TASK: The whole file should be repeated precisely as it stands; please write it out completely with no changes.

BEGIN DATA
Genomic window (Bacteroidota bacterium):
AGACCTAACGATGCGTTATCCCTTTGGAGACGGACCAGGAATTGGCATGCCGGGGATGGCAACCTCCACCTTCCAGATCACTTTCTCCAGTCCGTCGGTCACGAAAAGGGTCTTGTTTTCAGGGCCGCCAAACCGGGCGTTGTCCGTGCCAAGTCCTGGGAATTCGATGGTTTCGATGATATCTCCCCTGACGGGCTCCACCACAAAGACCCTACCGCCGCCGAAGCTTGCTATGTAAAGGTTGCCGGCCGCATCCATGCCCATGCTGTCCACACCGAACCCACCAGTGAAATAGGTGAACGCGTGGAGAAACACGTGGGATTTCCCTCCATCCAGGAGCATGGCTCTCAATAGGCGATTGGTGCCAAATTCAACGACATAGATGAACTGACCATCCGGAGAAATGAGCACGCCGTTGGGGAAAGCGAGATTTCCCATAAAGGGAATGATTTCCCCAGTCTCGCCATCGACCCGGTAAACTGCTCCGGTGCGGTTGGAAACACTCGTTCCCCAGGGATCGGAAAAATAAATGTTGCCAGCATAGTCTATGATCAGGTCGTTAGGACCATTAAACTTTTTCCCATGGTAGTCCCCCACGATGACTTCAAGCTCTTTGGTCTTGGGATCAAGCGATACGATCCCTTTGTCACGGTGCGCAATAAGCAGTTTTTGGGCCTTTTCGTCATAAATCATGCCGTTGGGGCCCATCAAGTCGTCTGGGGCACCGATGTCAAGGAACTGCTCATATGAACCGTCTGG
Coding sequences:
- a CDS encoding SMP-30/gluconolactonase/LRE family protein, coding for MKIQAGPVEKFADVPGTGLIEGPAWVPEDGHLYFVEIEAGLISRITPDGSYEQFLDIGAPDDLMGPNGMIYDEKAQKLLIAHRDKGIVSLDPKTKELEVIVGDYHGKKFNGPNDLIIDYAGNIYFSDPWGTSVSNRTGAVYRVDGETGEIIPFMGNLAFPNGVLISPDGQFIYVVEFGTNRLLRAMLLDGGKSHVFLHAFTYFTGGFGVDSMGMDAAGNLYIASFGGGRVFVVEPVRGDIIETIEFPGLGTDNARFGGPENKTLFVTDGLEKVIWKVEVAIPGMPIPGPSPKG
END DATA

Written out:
Genomic window (Bacteroidota bacterium):
AGACCTAACGATGCGTTATCCCTTTGGAGACGGACCAGGAATTGGCATGCCGGGGATGGCAACCTCCACCTTCCAGATCACTTTCTCCAGTCCGTCGGTCACGAAAAGGGTCTTGTTTTCAGGGCCGCCAAACCGGGCGTTGTCCGTGCCAAGTCCTGGGAATTCGATGGTTTCGATGATATCTCCCCTGACGGGCTCCACCACAAAGACCCTACCGCCGCCGAAGCTTGCTATGTAAAGGTTGCCGGCCGCATCCATGCCCATGCTGTCCACACCGAACCCACCAGTGAAATAGGTGAACGCGTGGAGAAACACGTGGGATTTCCCTCCATCCAGGAGCATGGCTCTCAATAGGCGATTGGTGCCAAATTCAACGACATAGATGAACTGACCATCCGGAGAAATGAGCACGCCGTTGGGGAAAGCGAGATTTCCCATAAAGGGAATGATTTCCCCAGTCTCGCCATCGACCCGGTAAACTGCTCCGGTGCGGTTGGAAACACTCGTTCCCCAGGGATCGGAAAAATAAATGTTGCCAGCATAGTCTATGATCAGGTCGTTAGGACCATTAAACTTTTTCCCATGGTAGTCCCCCACGATGACTTCAAGCTCTTTGGTCTTGGGATCAAGCGATACGATCCCTTTGTCACGGTGCGCAATAAGCAGTTTTTGGGCCTTTTCGTCATAAATCATGCCGTTGGGGCCCATCAAGTCGTCTGGGGCACCGATGTCAAGGAACTGCTCATATGAACCGTCTGG
Coding sequences:
- a CDS encoding SMP-30/gluconolactonase/LRE family protein, coding for MKIQAGPVEKFADVPGTGLIEGPAWVPEDGHLYFVEIEAGLISRITPDGSYEQFLDIGAPDDLMGPNGMIYDEKAQKLLIAHRDKGIVSLDPKTKELEVIVGDYHGKKFNGPNDLIIDYAGNIYFSDPWGTSVSNRTGAVYRVDGETGEIIPFMGNLAFPNGVLISPDGQFIYVVEFGTNRLLRAMLLDGGKSHVFLHAFTYFTGGFGVDSMGMDAAGNLYIASFGGGRVFVVEPVRGDIIETIEFPGLGTDNARFGGPENKTLFVTDGLEKVIWKVEVAIPGMPIPGPSPKG